Drug users in the criminal justice system: prisoners

National routine information on type and patterns of drug use as well as its consequences among prisoners is rare. Most of the data available in the EU come from ad hoc studies carried out at local level using samples of prisoners that vary considerably in size but are generally small. In addition, prisons studied are often not representative of the prison system as a whole and a lack of repeat surveys prevents analysis of trends in most countries. These factors make extrapolation of results very difficult.

Figure 18

Estimates of lifetime prevalence of drug users in prison in the EU

item (1) Drug users (ever used) | item (2) Intravenous drug users (ever injected)
Figure 18


Whenever possible, data refer to adult prisoners, although some figures might also include young offenders. Values shown in the figure were derived from the following data. Caution in drawing comparisons is necessary as definitions, periods of reference and methodologies vary widely between surveys and countries. Most data come from local ad hoc studies (not comparable). For additional information on each survey, see Statistical Table 30: Proportion of drug users among prisoners in the EU countries and Norway.

Details by country.


However, studies show that, compared with the wider community, drug users are over-represented among the prison population (47). The proportion of inmates in the EU reporting ever having used any illicit drug varies between 29 % and 86 % (more than 50 % in most studies) depending on the prisons and countries (Figure 18). As in the wider community, cannabis is the most frequently used drug, but several studies also show high levels of a history of heroin use (50 % of inmates or more in some cases).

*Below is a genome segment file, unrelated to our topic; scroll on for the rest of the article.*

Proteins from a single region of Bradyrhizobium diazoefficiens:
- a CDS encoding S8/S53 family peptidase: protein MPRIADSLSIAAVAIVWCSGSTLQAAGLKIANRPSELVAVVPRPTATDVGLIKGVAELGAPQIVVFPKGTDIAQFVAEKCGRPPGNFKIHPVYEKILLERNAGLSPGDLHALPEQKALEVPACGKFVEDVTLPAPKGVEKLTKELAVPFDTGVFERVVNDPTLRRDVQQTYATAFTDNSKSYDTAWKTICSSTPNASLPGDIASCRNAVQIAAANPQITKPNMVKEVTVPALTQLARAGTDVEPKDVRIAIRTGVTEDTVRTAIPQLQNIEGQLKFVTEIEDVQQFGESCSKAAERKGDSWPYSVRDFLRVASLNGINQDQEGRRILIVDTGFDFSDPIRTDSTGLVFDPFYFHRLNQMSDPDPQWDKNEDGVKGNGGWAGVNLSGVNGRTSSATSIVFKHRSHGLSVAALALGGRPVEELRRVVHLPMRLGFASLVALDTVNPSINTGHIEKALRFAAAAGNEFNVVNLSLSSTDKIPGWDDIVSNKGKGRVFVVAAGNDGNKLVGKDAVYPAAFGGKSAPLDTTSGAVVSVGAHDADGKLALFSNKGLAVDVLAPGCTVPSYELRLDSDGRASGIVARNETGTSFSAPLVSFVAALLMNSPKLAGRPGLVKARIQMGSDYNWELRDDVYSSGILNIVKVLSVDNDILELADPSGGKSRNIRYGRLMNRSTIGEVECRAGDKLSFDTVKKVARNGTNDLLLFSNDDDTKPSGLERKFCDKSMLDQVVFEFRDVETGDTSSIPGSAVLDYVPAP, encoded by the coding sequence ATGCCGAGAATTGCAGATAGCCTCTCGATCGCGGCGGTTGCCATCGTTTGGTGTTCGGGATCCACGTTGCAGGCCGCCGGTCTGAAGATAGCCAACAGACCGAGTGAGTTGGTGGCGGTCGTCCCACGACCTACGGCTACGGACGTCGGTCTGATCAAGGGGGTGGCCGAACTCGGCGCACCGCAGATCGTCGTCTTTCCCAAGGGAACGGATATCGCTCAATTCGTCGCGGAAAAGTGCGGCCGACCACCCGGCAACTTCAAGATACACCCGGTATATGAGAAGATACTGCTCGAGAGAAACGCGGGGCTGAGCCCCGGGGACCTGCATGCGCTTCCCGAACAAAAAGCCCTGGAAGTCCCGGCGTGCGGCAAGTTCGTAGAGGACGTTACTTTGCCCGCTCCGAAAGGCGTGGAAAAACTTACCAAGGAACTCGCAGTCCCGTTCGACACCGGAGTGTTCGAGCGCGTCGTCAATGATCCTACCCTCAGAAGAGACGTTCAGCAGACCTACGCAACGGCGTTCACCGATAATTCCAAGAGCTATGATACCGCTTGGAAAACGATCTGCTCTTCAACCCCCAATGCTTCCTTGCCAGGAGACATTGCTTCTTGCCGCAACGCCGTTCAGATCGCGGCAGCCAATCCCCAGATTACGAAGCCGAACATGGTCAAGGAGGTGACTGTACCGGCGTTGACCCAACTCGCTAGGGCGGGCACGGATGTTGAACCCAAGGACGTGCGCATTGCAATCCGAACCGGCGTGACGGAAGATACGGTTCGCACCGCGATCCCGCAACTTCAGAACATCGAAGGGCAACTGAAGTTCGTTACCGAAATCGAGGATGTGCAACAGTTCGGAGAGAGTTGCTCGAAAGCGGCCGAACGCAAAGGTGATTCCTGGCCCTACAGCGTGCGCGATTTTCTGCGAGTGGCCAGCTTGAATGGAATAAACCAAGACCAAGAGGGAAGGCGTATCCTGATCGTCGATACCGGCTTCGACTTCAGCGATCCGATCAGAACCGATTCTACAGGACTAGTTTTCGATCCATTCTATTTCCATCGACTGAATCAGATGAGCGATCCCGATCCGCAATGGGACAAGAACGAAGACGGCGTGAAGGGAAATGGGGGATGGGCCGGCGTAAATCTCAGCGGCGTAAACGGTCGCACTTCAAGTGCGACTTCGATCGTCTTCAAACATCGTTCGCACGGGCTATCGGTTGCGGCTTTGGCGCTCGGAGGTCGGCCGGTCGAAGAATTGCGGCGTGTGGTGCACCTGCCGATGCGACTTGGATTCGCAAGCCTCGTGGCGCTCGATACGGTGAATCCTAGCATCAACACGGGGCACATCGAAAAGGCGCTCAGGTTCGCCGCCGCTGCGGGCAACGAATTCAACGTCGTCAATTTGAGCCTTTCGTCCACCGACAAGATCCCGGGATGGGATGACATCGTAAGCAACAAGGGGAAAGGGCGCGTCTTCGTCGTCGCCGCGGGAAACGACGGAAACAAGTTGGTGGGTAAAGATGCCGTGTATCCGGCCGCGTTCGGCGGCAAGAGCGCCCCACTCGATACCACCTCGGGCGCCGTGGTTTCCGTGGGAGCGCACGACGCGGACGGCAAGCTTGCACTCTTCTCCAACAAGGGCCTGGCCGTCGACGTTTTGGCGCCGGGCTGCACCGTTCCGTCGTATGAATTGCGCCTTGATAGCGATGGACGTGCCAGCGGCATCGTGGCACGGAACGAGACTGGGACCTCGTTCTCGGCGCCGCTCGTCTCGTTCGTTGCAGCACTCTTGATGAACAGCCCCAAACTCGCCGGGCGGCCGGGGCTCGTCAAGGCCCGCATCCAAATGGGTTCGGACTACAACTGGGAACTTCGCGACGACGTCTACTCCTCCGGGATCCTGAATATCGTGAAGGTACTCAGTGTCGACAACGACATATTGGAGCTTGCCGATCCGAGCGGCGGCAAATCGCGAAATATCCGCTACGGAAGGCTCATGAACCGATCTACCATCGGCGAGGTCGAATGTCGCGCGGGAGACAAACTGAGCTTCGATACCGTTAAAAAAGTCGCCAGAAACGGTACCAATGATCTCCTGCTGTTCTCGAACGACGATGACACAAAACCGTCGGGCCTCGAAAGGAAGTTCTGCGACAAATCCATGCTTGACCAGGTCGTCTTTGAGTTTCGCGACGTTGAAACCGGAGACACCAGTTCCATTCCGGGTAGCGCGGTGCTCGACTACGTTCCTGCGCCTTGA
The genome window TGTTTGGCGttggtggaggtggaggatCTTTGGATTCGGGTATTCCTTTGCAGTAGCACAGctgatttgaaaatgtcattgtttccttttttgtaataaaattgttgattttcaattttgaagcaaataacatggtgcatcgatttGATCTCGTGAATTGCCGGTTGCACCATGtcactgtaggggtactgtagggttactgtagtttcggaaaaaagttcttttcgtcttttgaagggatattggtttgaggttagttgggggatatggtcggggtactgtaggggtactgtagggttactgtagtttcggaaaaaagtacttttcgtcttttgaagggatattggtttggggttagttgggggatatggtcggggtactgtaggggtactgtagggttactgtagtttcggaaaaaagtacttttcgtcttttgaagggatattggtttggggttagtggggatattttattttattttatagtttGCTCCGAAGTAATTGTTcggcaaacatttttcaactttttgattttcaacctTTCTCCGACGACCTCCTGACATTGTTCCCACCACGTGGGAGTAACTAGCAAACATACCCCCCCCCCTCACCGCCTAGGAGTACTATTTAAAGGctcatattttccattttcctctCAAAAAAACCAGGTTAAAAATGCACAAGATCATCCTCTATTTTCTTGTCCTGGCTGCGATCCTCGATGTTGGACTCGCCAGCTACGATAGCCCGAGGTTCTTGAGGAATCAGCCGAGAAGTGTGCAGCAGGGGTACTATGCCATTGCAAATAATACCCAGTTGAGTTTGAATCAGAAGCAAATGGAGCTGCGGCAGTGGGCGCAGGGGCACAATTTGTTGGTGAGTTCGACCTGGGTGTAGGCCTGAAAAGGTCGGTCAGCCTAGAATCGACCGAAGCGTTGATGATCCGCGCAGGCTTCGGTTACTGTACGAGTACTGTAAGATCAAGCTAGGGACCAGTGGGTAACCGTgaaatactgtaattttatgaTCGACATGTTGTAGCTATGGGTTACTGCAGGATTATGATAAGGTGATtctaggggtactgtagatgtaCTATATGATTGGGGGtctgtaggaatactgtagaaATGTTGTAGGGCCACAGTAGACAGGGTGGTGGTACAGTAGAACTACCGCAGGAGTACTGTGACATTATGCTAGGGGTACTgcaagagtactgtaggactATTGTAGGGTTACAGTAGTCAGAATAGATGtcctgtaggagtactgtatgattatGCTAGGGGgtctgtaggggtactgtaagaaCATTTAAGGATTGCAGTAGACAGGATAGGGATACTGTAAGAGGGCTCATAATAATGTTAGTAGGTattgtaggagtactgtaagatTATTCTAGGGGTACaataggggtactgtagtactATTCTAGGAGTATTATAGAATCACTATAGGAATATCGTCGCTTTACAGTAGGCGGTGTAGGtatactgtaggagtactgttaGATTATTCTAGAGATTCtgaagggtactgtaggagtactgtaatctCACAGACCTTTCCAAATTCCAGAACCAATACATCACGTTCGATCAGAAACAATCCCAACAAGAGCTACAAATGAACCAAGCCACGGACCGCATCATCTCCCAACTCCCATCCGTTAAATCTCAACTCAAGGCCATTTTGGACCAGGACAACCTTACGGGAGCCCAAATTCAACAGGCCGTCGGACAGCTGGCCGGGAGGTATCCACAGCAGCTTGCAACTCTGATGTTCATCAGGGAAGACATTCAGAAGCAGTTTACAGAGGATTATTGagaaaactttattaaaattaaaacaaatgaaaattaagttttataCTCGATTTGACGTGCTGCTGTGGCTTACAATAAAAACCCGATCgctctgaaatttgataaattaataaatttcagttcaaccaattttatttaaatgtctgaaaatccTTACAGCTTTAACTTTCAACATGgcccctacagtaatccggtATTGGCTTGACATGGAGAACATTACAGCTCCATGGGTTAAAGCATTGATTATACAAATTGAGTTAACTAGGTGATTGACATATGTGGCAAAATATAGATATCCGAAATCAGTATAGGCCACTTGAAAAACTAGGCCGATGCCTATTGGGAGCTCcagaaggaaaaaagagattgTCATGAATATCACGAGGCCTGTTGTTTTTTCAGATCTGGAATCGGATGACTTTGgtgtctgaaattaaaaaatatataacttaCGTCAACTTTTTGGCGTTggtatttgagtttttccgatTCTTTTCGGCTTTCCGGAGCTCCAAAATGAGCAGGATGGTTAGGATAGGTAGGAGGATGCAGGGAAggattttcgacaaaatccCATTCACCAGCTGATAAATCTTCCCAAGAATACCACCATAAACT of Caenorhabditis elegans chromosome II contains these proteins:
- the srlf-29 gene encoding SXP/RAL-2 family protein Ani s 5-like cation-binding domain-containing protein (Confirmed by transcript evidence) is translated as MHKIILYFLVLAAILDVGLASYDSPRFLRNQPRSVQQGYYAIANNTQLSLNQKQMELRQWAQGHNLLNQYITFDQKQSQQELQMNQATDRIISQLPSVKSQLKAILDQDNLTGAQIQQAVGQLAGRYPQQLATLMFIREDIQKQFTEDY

According to several studies, prisoners reporting more regular and/or harmful use, such as injecting drug use, regular use or dependence, represent 6–69 % of the prison population. In particular, several studies in the EU show that around one-third of adult male prisoners are drug injectors (Bird and Rotily, 2002).

Most drug users stop or reduce their drug use after imprisonment. However, some continue to use drugs, and others only start on incarceration. Drug use within prison is reported by 12–60 % of inmates and regular drug use by 10–42 %. Between 3 % and 34 % of the prison population have ever injected drugs while incarcerated (Figure 20 OL).

(47) See Statistical Table 30: Proportion of drug users among prisoners in the EU countries and Norway.